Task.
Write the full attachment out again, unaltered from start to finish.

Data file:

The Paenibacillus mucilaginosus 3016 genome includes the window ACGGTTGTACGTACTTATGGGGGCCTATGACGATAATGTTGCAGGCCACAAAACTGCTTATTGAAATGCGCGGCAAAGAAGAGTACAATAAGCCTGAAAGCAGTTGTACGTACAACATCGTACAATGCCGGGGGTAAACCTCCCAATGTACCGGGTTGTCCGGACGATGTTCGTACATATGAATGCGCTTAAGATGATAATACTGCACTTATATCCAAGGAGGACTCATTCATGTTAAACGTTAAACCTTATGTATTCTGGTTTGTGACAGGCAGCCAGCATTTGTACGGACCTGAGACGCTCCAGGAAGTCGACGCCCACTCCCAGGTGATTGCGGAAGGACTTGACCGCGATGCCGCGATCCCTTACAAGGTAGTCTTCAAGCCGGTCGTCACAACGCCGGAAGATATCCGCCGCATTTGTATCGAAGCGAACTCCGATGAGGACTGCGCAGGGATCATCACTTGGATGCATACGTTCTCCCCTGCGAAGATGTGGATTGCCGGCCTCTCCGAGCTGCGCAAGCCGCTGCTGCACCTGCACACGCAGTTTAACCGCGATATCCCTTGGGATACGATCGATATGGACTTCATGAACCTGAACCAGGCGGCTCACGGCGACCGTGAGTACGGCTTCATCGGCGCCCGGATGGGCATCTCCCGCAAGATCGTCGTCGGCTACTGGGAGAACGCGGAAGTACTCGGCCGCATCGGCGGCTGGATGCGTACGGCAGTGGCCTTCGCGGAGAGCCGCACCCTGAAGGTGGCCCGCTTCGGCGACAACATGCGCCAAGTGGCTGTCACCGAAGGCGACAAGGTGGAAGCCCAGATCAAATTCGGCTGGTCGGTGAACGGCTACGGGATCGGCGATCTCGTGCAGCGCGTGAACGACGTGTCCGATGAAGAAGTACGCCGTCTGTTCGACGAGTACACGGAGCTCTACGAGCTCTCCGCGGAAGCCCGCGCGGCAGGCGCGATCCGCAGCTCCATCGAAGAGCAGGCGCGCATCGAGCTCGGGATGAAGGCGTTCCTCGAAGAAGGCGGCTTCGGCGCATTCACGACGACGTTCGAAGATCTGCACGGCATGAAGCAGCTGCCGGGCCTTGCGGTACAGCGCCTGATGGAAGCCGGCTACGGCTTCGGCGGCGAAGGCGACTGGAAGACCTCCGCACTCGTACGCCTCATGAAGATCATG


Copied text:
The Paenibacillus mucilaginosus 3016 genome includes the window ACGGTTGTACGTACTTATGGGGGCCTATGACGATAATGTTGCAGGCCACAAAACTGCTTATTGAAATGCGCGGCAAAGAAGAGTACAATAAGCCTGAAAGCAGTTGTACGTACAACATCGTACAATGCCGGGGGTAAACCTCCCAATGTACCGGGTTGTCCGGACGATGTTCGTACATATGAATGCGCTTAAGATGATAATACTGCACTTATATCCAAGGAGGACTCATTCATGTTAAACGTTAAACCTTATGTATTCTGGTTTGTGACAGGCAGCCAGCATTTGTACGGACCTGAGACGCTCCAGGAAGTCGACGCCCACTCCCAGGTGATTGCGGAAGGACTTGACCGCGATGCCGCGATCCCTTACAAGGTAGTCTTCAAGCCGGTCGTCACAACGCCGGAAGATATCCGCCGCATTTGTATCGAAGCGAACTCCGATGAGGACTGCGCAGGGATCATCACTTGGATGCATACGTTCTCCCCTGCGAAGATGTGGATTGCCGGCCTCTCCGAGCTGCGCAAGCCGCTGCTGCACCTGCACACGCAGTTTAACCGCGATATCCCTTGGGATACGATCGATATGGACTTCATGAACCTGAACCAGGCGGCTCACGGCGACCGTGAGTACGGCTTCATCGGCGCCCGGATGGGCATCTCCCGCAAGATCGTCGTCGGCTACTGGGAGAACGCGGAAGTACTCGGCCGCATCGGCGGCTGGATGCGTACGGCAGTGGCCTTCGCGGAGAGCCGCACCCTGAAGGTGGCCCGCTTCGGCGACAACATGCGCCAAGTGGCTGTCACCGAAGGCGACAAGGTGGAAGCCCAGATCAAATTCGGCTGGTCGGTGAACGGCTACGGGATCGGCGATCTCGTGCAGCGCGTGAACGACGTGTCCGATGAAGAAGTACGCCGTCTGTTCGACGAGTACACGGAGCTCTACGAGCTCTCCGCGGAAGCCCGCGCGGCAGGCGCGATCCGCAGCTCCATCGAAGAGCAGGCGCGCATCGAGCTCGGGATGAAGGCGTTCCTCGAAGAAGGCGGCTTCGGCGCATTCACGACGACGTTCGAAGATCTGCACGGCATGAAGCAGCTGCCGGGCCTTGCGGTACAGCGCCTGATGGAAGCCGGCTACGGCTTCGGCGGCGAAGGCGACTGGAAGACCTCCGCACTCGTACGCCTCATGAAGATCATG